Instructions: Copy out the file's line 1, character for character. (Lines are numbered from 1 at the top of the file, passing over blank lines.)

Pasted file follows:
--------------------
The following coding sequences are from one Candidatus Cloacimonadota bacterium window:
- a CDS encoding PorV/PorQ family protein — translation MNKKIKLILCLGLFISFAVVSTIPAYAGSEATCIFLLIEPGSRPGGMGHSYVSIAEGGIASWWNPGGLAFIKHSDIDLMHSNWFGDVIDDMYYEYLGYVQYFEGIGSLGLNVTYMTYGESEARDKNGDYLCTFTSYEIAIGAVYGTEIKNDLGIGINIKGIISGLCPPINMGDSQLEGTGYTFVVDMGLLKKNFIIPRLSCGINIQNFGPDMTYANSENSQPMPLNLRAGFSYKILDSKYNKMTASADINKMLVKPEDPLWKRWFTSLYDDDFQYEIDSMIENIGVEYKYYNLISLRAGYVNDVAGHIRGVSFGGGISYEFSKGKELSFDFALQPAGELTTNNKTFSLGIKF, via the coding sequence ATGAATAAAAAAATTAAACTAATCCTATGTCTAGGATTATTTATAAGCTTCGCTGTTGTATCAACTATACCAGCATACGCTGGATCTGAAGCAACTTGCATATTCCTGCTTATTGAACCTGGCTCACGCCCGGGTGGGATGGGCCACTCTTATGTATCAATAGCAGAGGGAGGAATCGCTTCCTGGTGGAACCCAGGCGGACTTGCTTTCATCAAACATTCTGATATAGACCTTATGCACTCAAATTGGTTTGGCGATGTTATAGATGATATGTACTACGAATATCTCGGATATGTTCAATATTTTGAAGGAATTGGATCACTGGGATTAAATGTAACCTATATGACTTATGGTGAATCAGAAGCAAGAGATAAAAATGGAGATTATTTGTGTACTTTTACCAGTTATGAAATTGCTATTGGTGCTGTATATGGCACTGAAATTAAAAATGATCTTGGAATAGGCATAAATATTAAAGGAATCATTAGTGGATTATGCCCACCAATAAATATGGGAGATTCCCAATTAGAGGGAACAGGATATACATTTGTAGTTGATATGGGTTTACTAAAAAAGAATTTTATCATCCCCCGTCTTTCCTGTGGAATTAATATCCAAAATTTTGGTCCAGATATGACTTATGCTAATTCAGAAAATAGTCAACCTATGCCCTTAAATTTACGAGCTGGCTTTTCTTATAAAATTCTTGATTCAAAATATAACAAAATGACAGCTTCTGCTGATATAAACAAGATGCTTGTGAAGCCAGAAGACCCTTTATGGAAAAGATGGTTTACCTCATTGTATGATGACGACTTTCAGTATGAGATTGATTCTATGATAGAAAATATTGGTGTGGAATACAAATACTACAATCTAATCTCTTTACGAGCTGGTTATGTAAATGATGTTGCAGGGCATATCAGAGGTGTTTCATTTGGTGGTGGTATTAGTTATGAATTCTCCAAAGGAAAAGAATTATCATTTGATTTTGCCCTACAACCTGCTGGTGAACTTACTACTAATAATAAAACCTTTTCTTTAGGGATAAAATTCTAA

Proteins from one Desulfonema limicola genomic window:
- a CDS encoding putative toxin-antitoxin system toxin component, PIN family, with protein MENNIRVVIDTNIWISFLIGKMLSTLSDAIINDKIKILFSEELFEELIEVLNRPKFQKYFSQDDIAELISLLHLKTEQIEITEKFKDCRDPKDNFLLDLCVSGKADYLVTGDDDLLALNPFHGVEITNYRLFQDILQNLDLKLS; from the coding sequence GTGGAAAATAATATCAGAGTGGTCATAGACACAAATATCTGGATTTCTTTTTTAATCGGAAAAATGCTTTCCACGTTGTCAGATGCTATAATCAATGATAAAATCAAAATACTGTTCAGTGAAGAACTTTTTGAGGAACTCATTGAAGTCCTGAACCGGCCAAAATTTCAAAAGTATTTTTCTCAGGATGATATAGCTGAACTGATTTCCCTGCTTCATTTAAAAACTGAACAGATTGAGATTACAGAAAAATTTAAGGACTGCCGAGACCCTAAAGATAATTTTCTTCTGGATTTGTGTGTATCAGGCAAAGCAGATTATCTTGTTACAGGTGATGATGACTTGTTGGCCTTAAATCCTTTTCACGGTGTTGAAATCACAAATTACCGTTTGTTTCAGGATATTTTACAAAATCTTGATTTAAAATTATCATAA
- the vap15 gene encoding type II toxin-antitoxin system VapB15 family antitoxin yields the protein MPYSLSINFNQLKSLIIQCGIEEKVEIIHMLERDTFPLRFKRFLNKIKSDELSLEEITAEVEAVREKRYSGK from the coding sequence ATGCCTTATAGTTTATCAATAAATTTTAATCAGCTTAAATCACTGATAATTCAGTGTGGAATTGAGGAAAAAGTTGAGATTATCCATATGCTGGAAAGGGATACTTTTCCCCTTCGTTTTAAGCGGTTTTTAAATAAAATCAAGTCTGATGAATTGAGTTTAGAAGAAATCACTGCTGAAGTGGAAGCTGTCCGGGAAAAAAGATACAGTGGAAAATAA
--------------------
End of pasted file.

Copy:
The following coding sequences are from one Candidatus Cloacimonadota bacterium window: